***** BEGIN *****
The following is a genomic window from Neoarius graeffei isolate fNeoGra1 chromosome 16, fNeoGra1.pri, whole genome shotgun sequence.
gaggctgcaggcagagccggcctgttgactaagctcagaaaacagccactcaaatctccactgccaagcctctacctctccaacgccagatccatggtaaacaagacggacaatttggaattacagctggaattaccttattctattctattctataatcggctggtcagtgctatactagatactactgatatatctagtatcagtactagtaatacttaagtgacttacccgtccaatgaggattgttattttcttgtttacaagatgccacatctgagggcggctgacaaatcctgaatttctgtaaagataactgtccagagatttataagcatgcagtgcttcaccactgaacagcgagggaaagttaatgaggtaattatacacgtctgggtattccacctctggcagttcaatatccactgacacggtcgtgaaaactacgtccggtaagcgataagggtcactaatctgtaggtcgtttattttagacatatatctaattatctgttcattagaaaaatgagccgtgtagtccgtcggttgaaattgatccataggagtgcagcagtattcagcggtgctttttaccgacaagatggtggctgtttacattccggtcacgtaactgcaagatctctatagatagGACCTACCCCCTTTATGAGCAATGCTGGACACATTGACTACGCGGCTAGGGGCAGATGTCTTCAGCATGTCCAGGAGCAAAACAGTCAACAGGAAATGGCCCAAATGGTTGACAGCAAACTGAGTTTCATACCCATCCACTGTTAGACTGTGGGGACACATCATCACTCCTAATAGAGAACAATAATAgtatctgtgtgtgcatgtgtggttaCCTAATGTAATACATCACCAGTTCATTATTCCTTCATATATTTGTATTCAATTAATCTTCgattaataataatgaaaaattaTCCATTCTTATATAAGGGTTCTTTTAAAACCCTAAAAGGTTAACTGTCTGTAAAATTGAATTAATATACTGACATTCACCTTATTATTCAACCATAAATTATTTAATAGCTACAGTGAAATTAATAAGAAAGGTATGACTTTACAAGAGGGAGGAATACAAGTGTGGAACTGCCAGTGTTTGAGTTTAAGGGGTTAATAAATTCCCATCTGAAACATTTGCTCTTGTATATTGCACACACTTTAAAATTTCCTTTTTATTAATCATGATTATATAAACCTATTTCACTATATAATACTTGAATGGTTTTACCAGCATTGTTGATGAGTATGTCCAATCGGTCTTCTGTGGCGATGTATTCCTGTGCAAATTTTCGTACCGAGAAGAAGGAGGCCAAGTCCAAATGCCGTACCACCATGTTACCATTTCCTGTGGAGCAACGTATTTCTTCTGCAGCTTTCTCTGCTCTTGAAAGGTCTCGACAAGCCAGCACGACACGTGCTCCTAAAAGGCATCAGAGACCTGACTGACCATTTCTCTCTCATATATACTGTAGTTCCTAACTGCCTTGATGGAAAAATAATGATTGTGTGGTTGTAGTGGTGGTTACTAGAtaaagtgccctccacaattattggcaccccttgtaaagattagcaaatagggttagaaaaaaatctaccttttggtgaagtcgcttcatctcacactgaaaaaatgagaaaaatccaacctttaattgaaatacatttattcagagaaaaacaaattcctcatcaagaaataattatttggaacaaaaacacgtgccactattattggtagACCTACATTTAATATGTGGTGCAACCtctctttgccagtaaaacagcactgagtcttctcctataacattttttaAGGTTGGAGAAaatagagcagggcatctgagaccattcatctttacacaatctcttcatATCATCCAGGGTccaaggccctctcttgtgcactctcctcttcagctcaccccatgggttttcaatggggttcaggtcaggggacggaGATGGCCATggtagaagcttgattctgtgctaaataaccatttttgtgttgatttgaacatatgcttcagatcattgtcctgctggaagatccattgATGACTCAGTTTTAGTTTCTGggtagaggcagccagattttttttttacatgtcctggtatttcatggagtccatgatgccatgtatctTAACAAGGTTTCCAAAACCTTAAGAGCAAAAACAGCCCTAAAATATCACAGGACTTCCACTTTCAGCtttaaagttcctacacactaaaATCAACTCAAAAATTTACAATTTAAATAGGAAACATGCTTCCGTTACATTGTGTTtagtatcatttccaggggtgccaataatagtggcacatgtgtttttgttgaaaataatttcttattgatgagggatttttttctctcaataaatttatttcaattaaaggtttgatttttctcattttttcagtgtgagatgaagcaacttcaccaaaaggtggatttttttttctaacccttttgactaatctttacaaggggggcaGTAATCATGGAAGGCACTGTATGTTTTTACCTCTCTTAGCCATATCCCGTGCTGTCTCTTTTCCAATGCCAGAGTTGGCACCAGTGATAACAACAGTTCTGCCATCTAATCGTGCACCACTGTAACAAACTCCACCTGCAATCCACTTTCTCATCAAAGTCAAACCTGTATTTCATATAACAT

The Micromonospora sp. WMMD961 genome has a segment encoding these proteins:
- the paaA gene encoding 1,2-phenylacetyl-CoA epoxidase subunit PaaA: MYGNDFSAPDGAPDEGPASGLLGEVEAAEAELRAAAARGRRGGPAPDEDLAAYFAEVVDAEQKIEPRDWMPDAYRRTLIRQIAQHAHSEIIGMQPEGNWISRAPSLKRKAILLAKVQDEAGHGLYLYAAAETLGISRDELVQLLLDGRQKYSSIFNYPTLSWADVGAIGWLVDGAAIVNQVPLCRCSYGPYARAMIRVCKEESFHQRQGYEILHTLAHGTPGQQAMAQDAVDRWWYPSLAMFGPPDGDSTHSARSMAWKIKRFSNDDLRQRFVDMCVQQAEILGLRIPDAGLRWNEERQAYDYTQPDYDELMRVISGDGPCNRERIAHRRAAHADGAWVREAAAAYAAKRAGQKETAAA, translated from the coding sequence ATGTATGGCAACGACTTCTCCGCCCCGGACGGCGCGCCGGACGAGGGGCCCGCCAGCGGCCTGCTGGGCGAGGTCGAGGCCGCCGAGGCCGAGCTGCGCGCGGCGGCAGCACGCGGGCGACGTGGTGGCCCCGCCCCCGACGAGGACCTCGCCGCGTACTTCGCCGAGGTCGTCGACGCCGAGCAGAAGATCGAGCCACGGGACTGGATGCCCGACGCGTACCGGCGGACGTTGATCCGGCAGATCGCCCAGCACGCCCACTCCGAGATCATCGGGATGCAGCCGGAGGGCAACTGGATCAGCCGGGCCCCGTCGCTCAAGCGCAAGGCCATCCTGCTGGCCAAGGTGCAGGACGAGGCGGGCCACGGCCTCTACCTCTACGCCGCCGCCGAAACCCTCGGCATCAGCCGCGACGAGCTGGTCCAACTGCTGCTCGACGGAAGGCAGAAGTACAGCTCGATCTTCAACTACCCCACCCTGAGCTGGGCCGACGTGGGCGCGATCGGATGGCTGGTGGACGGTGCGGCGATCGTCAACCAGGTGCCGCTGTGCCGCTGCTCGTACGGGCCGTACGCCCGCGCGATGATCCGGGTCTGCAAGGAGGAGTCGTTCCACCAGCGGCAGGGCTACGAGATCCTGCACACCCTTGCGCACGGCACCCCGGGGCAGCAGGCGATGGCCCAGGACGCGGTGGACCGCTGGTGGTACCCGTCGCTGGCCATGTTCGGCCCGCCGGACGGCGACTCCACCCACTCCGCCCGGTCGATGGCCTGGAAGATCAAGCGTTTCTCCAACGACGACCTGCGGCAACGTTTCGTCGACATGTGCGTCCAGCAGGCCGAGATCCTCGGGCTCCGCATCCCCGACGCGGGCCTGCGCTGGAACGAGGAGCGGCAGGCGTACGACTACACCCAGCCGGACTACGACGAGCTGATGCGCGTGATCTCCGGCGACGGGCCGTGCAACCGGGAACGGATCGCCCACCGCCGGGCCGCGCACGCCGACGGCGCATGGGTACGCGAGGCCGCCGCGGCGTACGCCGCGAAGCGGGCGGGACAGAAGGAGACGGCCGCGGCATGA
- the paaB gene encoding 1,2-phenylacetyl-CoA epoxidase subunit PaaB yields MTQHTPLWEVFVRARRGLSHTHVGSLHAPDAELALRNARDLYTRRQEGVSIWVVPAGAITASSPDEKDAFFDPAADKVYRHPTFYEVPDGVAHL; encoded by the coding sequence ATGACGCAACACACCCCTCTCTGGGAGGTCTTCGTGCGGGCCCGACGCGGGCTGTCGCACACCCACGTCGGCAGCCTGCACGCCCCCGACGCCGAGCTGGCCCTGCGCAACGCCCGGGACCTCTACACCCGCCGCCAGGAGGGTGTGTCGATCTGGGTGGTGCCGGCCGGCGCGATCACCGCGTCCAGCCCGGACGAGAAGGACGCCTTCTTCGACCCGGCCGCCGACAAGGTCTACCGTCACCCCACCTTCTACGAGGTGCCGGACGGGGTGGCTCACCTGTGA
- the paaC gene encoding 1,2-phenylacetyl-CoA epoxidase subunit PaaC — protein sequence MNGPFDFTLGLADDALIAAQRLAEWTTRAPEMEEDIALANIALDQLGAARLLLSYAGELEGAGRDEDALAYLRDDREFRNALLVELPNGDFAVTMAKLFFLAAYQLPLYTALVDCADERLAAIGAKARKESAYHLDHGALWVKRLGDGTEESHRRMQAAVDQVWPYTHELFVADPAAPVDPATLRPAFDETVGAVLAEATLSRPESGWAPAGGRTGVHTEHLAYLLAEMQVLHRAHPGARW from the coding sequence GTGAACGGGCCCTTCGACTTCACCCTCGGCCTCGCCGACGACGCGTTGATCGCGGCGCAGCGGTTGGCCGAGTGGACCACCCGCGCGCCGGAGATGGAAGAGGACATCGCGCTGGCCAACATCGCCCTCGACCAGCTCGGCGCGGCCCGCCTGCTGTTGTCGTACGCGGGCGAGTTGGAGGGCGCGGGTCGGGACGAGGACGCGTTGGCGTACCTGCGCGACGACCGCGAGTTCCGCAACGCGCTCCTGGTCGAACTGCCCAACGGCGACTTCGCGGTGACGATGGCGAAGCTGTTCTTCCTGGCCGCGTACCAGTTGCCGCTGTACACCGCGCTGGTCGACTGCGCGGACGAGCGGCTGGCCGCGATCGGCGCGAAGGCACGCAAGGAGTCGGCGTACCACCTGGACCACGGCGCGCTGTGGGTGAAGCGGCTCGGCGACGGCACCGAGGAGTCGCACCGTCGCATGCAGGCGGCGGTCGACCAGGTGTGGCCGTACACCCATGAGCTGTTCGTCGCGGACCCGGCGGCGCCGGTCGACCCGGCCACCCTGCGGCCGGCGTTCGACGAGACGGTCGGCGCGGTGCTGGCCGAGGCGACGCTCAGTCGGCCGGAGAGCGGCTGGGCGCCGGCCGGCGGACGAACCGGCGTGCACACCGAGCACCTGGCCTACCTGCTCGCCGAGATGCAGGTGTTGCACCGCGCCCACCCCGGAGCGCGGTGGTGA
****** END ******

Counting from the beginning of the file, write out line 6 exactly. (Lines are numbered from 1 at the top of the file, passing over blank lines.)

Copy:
- the paaC gene encoding 1,2-phenylacetyl-CoA epoxidase subunit PaaC — protein sequence MNGPFDFTLGLADDALIAAQRLAEWTTRAPEMEEDIALANIALDQLGAARLLLSYAGELEGAGRDEDALAYLRDDREFRNALLVELPNGDFAVTMAKLFFLAAYQLPLYTALVDCADERLAAIGAKARKESAYHLDHGALWVKRLGDGTEESHRRMQAAVDQVWPYTHELFVADPAAPVDPATLRPAFDETVGAVLAEATLSRPESGWAPAGGRTGVHTEHLAYLLAEMQVLHRAHPGARW from the coding sequence GTGAACGGGCCCTTCGACTTCACCCTCGGCCTCGCCGACGACGCGTTGATCGCGGCGCAGCGGTTGGCCGAGTGGACCACCCGCGCGCCGGAGATGGAAGAGGACATCGCGCTGGCCAACATCGCCCTCGACCAGCTCGGCGCGGCCCGCCTGCTGTTGTCGTACGCGGGCGAGTTGGAGGGCGCGGGTCGGGACGAGGACGCGTTGGCGTACCTGCGCGACGACCGCGAGTTCCGCAACGCGCTCCTGGTCGAACTGCCCAACGGCGACTTCGCGGTGACGATGGCGAAGCTGTTCTTCCTGGCCGCGTACCAGTTGCCGCTGTACACCGCGCTGGTCGACTGCGCGGACGAGCGGCTGGCCGCGATCGGCGCGAAGGCACGCAAGGAGTCGGCGTACCACCTGGACCACGGCGCGCTGTGGGTGAAGCGGCTCGGCGACGGCACCGAGGAGTCGCACCGTCGCATGCAGGCGGCGGTCGACCAGGTGTGGCCGTACACCCATGAGCTGTTCGTCGCGGACCCGGCGGCGCCGGTCGACCCGGCCACCCTGCGGCCGGCGTTCGACGAGACGGTCGGCGCGGTGCTGGCCGAGGCGACGCTCAGTCGGCCGGAGAGCGGCTGGGCGCCGGCCGGCGGACGAACCGGCGTGCACACCGAGCACCTGGCCTACCTGCTCGCCGAGATGCAGGTGTTGCACCGCGCCCACCCCGGAGCGCGGTGGTGA